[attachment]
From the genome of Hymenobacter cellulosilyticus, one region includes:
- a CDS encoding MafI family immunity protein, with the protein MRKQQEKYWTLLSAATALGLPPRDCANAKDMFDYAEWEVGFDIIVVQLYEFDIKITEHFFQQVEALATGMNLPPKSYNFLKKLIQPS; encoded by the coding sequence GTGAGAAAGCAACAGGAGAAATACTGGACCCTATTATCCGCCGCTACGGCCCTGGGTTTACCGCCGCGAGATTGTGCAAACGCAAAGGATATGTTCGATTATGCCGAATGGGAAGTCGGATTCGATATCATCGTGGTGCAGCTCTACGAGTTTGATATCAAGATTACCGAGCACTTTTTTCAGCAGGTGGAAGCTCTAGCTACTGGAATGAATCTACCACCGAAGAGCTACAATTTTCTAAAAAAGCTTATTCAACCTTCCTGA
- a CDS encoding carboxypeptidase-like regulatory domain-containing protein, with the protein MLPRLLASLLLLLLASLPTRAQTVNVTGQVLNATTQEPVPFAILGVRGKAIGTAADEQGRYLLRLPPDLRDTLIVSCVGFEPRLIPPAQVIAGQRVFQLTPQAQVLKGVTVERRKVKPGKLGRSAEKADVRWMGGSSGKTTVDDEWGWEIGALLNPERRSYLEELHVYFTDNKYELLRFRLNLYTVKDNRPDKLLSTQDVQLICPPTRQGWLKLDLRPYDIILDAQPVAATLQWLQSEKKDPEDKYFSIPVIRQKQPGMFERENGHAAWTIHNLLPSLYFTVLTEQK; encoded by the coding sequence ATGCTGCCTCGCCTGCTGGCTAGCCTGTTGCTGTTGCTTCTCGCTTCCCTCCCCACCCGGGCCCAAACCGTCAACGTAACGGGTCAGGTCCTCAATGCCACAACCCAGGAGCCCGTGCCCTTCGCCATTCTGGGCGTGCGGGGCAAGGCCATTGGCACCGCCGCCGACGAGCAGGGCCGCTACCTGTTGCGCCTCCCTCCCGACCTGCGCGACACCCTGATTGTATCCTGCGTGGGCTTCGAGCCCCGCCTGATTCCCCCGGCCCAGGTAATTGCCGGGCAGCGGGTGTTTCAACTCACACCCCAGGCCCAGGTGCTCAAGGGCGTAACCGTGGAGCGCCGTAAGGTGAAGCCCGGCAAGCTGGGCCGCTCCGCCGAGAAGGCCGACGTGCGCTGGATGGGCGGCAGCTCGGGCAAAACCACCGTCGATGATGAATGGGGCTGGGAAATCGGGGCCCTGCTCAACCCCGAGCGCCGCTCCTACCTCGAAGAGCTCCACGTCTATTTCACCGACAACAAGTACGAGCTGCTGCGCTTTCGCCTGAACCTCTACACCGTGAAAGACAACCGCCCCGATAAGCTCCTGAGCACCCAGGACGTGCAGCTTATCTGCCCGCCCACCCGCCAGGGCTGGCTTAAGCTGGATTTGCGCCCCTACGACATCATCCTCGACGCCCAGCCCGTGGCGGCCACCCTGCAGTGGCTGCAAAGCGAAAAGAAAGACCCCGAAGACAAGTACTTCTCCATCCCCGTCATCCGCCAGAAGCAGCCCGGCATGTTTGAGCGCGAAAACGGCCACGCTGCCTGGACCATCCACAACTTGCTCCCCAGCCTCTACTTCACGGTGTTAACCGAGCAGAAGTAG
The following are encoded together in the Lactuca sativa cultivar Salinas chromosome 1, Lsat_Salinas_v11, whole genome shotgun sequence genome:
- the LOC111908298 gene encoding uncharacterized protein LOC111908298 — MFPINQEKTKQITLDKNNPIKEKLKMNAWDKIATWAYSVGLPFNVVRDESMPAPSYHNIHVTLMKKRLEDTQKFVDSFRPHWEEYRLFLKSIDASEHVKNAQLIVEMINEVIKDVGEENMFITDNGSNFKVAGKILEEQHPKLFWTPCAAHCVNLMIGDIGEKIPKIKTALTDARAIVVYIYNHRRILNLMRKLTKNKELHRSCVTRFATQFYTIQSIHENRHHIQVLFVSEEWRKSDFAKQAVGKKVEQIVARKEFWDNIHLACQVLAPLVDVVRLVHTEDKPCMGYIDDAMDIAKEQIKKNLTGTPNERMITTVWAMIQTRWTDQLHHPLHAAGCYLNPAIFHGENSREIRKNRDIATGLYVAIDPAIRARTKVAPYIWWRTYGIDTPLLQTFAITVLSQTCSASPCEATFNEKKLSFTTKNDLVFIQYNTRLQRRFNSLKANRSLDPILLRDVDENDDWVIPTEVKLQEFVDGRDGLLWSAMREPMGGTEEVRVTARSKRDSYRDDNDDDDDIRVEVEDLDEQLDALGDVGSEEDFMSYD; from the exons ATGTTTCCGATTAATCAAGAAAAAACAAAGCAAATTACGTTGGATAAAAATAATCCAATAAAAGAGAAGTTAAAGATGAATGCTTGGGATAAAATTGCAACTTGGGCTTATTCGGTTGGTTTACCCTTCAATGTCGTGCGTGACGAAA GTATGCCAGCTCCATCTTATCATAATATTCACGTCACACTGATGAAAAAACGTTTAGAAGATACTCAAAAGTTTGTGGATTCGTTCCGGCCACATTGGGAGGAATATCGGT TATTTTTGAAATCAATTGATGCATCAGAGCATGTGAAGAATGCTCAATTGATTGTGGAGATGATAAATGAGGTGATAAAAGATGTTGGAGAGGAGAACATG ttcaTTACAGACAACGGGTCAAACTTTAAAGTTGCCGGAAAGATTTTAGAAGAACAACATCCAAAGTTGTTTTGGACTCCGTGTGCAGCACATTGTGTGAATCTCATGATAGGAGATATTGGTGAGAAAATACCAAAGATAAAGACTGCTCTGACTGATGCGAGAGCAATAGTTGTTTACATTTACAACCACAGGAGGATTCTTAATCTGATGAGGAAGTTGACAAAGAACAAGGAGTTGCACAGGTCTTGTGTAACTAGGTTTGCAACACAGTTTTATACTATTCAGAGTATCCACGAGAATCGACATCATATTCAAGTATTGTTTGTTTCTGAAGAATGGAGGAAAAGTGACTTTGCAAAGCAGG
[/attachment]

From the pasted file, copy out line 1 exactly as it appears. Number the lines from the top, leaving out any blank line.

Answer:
From the genome of Hymenobacter cellulosilyticus, one region includes: